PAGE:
For all the talk here of how the '80s were an amazing collection of years on their own, it's safe to say that many memorable movies that decade were based in much earlier eras: A Christmas Story, Stand By Me and, today's featured flick, Eight Men Out.
Released Sept. 2, 1988 and so celebrating 30 years, Eight Men Out told the story of the 1919 Chicago White Sox and their World Series scandal. Does that sound like a topic most '80s fans would embrace? Not likely, so writer/director John Sayles did one really smart thing: He filled his cast with the biggest names of the day. Charlie Sheen. David Strathairn. John Mahoney. Christopher Lloyd, D.B. Sweeney. And, of course, John Cusack at perhaps the height of his '80s popularity. (Sayles, who also cast himself as a reporter, claims he hired his cast not because of their popularity at the box office but because of their talent on the baseball diamond.)
The development of the movie was a nightmare, according to reports, taking 11 years from start to finish. The delays were so long that the actor originally set to play Shoeless Joe Jackson (David Strathairn) eventually had to settle for a part of an aging pitcher instead of a hitter in his prime.
The movie opened to generally positive reviews – it holds an 86 percent "fresh rating" on Rotten Tomatoes – but hometown film critic Roger Ebert wasn't impressed. In his review, he called Eight Men Out "an oddly unfocused movie made of earth tones, sidelong glances and eliptic conversations."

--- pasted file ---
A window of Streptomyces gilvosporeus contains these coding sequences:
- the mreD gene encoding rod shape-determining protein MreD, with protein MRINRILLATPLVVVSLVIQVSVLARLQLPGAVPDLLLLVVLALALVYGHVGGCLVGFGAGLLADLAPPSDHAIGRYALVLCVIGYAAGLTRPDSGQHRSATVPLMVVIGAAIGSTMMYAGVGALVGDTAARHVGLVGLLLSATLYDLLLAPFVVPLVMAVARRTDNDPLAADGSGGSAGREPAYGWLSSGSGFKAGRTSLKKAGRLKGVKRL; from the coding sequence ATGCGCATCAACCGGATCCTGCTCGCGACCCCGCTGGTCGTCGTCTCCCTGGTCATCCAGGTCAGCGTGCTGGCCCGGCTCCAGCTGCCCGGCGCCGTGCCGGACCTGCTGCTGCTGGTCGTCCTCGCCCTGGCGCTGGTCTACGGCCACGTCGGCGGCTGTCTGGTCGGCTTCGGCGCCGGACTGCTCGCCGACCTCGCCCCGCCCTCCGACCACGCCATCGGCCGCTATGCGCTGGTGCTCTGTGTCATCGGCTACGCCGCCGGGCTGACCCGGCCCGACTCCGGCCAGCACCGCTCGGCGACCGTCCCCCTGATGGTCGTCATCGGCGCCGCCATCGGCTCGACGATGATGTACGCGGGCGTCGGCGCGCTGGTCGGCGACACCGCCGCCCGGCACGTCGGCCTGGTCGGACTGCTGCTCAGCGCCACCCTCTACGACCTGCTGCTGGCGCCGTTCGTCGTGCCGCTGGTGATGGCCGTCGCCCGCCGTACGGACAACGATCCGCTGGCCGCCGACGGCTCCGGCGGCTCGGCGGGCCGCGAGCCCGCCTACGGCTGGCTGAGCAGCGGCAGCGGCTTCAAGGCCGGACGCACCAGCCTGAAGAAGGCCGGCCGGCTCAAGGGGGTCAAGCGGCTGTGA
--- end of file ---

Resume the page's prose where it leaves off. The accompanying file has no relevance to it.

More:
"… If you are not already familiar with that story you're unlikely to understand it after seeing this film," he offered.
The movie, which you can watch today streaming on Amazon Prime, is indeed a look back at nostalgia for baseball's lost era – perhaps one too alien for modern-day fans to appreciate. This movie's placement in the '80s may feel forced, but the talent holding the gloves is still worth watching.
Here are five more things you probably didn't know about Eight Men Out on its 30th anniversary.
1. The ballpark used to make the film is obviously not the original Comiskey Park. Instead, Bush Stadium in Indianapolis subbed in for the ballpark in this film.
2. The nickname Black Sox was not given to the team because of throwing the World Series but instead was given years earlier because team owner Charles Comiskey refused to wash the team's uniforms, resulting in players sometimes wearing filthy, dark outfits.
3. Gene Hackman and Martin Sheen were both attached to the movie but had to drop out as development dragged on.
4. Buck Weaver (played by Cusack) applied six times for reinstatement to Major League Baseball before dying of a heart attack in 1956. Relatives and newspaper columnists have continued the fight to clear his name, to no avail.
5. The famous quote "Say it ain't so, Joe!" – spoken in the movie by one of the child actors – did happen in real life. Sort of. According to reports, the actual quote was more like "Say it didn't really happen, Joe." A reporter on the scene took some creative license and a catchphrase was coined.